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J Gen Intern Med. 2017 Jan;32(1):56-61. doi: 10.1007/s11606-016-3856-2. Epub 2016 Sep 9.

Do Work Condition Interventions Affect Quality and Errors in Primary Care? Results from the Healthy Work Place Study.

Author information

1
Hennepin County Medical Center, Minneapolis, MN, USA. mark.linzer@hcmed.org.
2
Minneapolis Medical Research Foundation, Minneapolis, MN, USA. mark.linzer@hcmed.org.
3
University of Minnesota Medical School, Minneapolis, MN, USA. mark.linzer@hcmed.org.
4
Division of General Internal Medicine, Hennepin County Medical Center, 701 Park Avenue (P7), Minneapolis, MN, USA. mark.linzer@hcmed.org.
5
Hennepin County Medical Center, Minneapolis, MN, USA.
6
Minneapolis Medical Research Foundation, Minneapolis, MN, USA.
7
University of Wisconsin School of Medicine and Public Health and the School of Nursing, Madison, WI, USA.
8
NYU School of Medicine, New York, NY, USA.
9
Cambridge Health Alliance, Somerville, MA, USA.
10
Loyola University Medical Center and Stritch School of Medicine, Maywood, IL, USA.
11
North Florida Regional Medical Center, Gainesville, FL, USA.
12
Culverhouse College of Commerce, The University of Alabama, Tuscaloosa, AL, USA.
13
University of Missouri, Columbia, MO, USA.
14
Marshfield Clinic Research Foundation, Marshfield, WI, USA.
15
Forward Health Group, Inc., Madison, WI, USA.

Abstract

BACKGROUND:

While primary care work conditions are associated with adverse clinician outcomes, little is known about the effect of work condition interventions on quality or safety.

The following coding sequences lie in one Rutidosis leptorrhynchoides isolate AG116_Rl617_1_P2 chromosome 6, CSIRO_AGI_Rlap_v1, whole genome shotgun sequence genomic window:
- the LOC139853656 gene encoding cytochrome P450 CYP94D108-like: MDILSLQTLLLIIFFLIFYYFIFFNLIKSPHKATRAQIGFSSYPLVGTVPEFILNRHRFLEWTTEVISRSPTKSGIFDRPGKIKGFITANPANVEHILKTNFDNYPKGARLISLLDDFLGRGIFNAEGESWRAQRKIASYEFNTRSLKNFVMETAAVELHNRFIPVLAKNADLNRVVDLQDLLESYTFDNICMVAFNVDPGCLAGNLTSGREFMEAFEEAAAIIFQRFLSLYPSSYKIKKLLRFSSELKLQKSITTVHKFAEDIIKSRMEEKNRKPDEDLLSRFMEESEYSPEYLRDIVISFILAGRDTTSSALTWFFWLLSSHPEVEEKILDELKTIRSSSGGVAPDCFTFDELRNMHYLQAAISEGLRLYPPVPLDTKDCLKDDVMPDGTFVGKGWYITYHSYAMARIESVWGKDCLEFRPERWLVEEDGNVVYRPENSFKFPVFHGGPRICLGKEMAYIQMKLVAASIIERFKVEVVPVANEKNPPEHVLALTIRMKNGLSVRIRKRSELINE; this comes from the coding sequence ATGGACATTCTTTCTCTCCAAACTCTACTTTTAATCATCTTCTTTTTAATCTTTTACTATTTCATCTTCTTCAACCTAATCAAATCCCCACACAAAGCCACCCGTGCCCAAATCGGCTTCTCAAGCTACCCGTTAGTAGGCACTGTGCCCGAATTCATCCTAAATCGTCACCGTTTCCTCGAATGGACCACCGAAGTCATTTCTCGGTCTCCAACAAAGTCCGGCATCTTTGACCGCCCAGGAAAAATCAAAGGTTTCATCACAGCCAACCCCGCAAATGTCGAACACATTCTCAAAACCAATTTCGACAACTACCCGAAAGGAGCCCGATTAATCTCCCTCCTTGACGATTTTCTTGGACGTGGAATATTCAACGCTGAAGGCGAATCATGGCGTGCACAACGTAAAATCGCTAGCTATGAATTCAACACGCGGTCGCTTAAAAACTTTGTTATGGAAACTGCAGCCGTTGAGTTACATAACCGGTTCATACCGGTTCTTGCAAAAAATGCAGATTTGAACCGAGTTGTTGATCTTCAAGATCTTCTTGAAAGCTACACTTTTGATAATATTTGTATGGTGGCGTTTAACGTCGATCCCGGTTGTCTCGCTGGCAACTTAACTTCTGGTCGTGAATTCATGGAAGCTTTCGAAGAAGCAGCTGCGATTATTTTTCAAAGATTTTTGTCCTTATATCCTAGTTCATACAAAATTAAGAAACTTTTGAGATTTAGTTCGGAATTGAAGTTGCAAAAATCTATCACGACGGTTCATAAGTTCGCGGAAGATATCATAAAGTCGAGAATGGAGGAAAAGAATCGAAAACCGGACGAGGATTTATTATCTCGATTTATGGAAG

DESIGN:

A cluster randomized controlled trial of 34 clinics in the upper Midwest and New York City.

PARTICIPANTS:

Primary care clinicians and their diabetic and hypertensive patients.

INTERVENTIONS:

Quality improvement projects to improve communication between providers, workflow design, and chronic disease management. Intervention clinics received brief summaries of their clinician and patient outcome data at baseline.

MAIN MEASURES:

We measured work conditions and clinician and patient outcomes both at baseline and 6-12 months post-intervention. Multilevel regression analyses assessed the impact of work condition changes on outcomes. Subgroup analyses assessed impact by intervention category.

KEY RESULTS:

There were no significant differences in error reduction (19 % vs. 11 %, OR of improvement 1.84, 95 % CI 0.70, 4.82, p = 0.21) or quality of care improvement (19 % improved vs. 44 %, OR 0.62, 95 % CI 0.58, 1.21, p = 0.42) between intervention and control clinics. The conceptual model linking work conditions, provider outcomes, and error reduction showed significant relationships between work conditions and provider outcomes (p ≤ 0.001) and a trend toward a reduced error rate in providers with lower burnout (OR 1.44, 95 % CI 0.94, 2.23, p = 0.09).

LIMITATIONS:

Few quality metrics, short time span, fewer clinicians recruited than anticipated.

CONCLUSIONS:

Work-life interventions improving clinician satisfaction and well-being do not necessarily reduce errors or improve quality. Longer, more focused interventions may be needed to produce meaningful improvements in patient care.

CLINICAL TRIAL REGISTRATION NUMBER:

ClinicalTrials.gov # NCT02542995.

KEYWORDS:

burnout; physician burnout; physician stress; work-life; work-life interventions

PMID:
27612486
PMCID:
PMC5215160
DOI:
10.1007/s11606-016-3856-2
[Indexed for MEDLINE]
Free PMC Article

Conflict of interest statement

Compliance with Ethical Standards Funders This research was supported by the Agency for Healthcare Research and Quality (AHRQ) grant no. 5R18-HS018160-03. The funder had no role in the design, conduct, analysis, or publication of the study. Conflict of Interest Dr. Hicks acknowledges royalties from a textbook. Mr. Barbouche is the CEO of Forward Health Group, Inc., owns stock in the company, and has patents pending. The other authors declare that they have no conflict of interest.

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